DEAR ABBY: "Frustrated Son in Nashville" wrote about his complaining mother making unreasonable demands of him and the family.
"Frustrated Son" and his family have made an honest effort to make his mother feel loved and cared for. However, he may not realize that she could still be depressed and grieving for her husband.
Depression in the elderly can exhibit itself in many ways. As an R.N., I have seen similar behavior in seniors who were experiencing depression, grief and other emotional/mental health problems. The mother in that letter may need an assessment by a physician or behavioral health clinic that specializes in geriatric psychiatry.
Treatment should include a general physical and diagnostic evaluation to determine any physical or mental cause for her behavior and emotions, in addition to medication and/or psychotherapy (counseling). A good program should have all three components available if necessary. -- A FRIEND IN TEXAS
DEAR FRIEND: You're right. Those are the correct steps to follow when someone exhibits a sudden change in personality or unusual behavior. Read on:
DEAR ABBY: My heart goes out to "Frustrated Son in Nashville," as he travels the journey of caregiver to his aging mother. It is a journey shared by more and more of us as older family members live longer.
Having been a caregiver for three aging family members, I have not forgotten the demands -- or the frustration -- those years presented.
"Frustrated's" mother may be growing too dependent on him and other family members. He must try to take time for himself and his own family. Reducing his mother's dependence will not be easy, as it appears to be an established pattern. However, if her son does not change this pattern now, it will only get worse.
Instead of the family calling her twice a day, perhaps SHE should make the call to them at a specific time each day -- to let them know she's all right, or any other message. This seems minor, but it represents giving her back responsibility for her own affairs to the degree that she can manage them. She also has to learn that demanding, "Call me right back!" should be reserved for true emergencies.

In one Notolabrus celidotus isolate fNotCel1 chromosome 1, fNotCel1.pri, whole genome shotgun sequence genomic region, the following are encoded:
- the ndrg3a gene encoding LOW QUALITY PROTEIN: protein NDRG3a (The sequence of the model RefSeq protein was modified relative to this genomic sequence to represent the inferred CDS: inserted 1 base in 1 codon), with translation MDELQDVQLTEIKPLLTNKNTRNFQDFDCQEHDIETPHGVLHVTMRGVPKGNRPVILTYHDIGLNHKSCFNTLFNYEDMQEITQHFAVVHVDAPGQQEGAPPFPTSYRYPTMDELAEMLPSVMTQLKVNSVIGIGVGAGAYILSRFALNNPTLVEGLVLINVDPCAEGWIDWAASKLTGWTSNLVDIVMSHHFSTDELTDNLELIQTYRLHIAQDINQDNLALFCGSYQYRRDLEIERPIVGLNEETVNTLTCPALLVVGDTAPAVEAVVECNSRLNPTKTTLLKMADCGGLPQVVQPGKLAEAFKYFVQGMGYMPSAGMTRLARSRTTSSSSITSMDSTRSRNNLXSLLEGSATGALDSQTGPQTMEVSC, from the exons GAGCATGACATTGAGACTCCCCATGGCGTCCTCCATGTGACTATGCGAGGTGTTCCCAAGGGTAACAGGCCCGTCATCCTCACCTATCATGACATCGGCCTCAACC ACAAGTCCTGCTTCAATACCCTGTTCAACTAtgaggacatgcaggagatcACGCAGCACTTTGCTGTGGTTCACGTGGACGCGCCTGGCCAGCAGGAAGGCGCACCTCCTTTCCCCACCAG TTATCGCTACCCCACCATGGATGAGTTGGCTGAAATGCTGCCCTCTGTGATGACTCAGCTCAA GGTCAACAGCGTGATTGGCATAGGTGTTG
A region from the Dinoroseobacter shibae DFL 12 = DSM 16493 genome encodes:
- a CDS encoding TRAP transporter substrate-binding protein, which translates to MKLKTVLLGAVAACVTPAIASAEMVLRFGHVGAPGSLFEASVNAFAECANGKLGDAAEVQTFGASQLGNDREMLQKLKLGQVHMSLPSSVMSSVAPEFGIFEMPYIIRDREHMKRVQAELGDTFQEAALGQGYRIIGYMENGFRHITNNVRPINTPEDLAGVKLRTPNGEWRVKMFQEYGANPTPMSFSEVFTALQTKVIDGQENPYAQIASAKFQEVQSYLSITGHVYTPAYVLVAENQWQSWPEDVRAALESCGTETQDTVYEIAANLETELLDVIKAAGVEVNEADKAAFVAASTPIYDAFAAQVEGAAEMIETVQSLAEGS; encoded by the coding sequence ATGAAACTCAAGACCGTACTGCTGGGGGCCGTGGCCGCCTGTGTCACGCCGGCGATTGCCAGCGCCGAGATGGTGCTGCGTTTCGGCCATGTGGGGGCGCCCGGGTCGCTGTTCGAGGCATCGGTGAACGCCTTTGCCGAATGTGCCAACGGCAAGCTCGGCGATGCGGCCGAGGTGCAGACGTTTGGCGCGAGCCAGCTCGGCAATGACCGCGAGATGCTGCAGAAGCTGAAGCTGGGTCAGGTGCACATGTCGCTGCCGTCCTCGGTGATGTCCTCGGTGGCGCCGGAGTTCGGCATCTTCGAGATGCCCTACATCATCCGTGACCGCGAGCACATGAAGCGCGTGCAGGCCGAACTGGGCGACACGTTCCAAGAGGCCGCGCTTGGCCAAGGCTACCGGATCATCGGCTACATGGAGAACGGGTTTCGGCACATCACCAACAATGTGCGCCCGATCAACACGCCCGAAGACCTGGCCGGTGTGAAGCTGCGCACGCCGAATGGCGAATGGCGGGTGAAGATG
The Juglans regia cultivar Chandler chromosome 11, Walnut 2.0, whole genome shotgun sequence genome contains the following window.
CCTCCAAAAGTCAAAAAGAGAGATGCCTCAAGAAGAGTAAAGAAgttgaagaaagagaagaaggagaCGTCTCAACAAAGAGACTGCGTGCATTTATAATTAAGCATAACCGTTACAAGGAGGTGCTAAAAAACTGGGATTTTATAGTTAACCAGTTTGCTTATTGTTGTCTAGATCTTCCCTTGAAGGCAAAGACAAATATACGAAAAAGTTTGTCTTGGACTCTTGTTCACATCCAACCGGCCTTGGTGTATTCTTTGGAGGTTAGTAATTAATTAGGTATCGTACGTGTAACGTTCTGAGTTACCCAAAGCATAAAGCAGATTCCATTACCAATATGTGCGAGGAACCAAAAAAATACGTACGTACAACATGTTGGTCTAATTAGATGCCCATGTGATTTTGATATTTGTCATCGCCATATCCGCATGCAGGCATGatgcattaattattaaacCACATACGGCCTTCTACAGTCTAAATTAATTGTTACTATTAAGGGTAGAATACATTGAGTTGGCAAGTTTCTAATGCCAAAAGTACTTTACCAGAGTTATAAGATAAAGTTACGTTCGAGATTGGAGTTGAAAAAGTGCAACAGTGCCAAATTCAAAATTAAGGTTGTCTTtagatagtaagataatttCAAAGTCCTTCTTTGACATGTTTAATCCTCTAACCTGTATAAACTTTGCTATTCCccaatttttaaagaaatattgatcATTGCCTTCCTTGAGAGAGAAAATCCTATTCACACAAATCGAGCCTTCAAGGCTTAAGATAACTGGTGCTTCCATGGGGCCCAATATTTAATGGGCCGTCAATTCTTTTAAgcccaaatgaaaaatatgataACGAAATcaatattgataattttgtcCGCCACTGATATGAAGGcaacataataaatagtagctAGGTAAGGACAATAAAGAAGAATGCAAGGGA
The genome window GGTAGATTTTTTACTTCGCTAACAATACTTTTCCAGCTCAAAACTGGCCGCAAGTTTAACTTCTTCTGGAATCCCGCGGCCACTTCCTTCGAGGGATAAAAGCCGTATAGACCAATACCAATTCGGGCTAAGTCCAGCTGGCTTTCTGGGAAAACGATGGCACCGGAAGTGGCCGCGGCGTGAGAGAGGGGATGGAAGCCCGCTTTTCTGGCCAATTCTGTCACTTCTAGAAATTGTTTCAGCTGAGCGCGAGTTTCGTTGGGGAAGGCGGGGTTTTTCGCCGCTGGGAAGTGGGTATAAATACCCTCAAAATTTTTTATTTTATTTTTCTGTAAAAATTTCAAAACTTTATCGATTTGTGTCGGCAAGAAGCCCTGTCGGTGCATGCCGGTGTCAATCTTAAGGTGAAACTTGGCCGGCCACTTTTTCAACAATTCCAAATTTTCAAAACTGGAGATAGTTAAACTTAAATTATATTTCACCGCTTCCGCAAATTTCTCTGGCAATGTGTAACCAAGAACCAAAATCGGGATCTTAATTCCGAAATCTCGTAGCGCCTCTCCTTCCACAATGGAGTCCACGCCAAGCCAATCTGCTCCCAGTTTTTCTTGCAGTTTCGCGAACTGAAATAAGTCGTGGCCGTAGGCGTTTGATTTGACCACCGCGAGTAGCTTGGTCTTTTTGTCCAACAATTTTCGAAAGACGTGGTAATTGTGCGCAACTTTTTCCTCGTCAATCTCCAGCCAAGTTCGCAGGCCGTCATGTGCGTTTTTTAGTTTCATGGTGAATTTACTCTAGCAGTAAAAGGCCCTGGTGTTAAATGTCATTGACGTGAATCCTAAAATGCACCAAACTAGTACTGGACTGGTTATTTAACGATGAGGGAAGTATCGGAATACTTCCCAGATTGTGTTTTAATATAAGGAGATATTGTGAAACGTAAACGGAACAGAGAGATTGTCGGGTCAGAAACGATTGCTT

If there is a caregiver support group in her son's city, he should consider attending it. Caregivers share common concerns and can gain insight from one another. -- ARIZONA CAREGIVER
DEAR CAREGIVER: According to the National Family Caregivers Association, more than 60 percent of family caregivers say they have suffered depression. To paraphrase the Caregiver's Bill of Rights:
Caregivers have the right to take care of themselves and know it's not selfish to do so; to enlist the care of others in the caregiving, even over the objection of the sick family member; to maintain facets of their own lives that do not include the person being cared for; to have feelings of anger or sadness and express them occasionally; to refuse to be manipulated consciously or unconsciously; to be treated with consideration, affection, acceptance and be forgiven for shortcomings; to take pride in their own individuality and what they are accomplishing; and to be applauded for the courage it takes to meet the needs of the person being cared for.
The National Family Caregivers Association can be contacted by calling toll-free 1-800-896-3650 or on the Internet at www.nfcacares.org.
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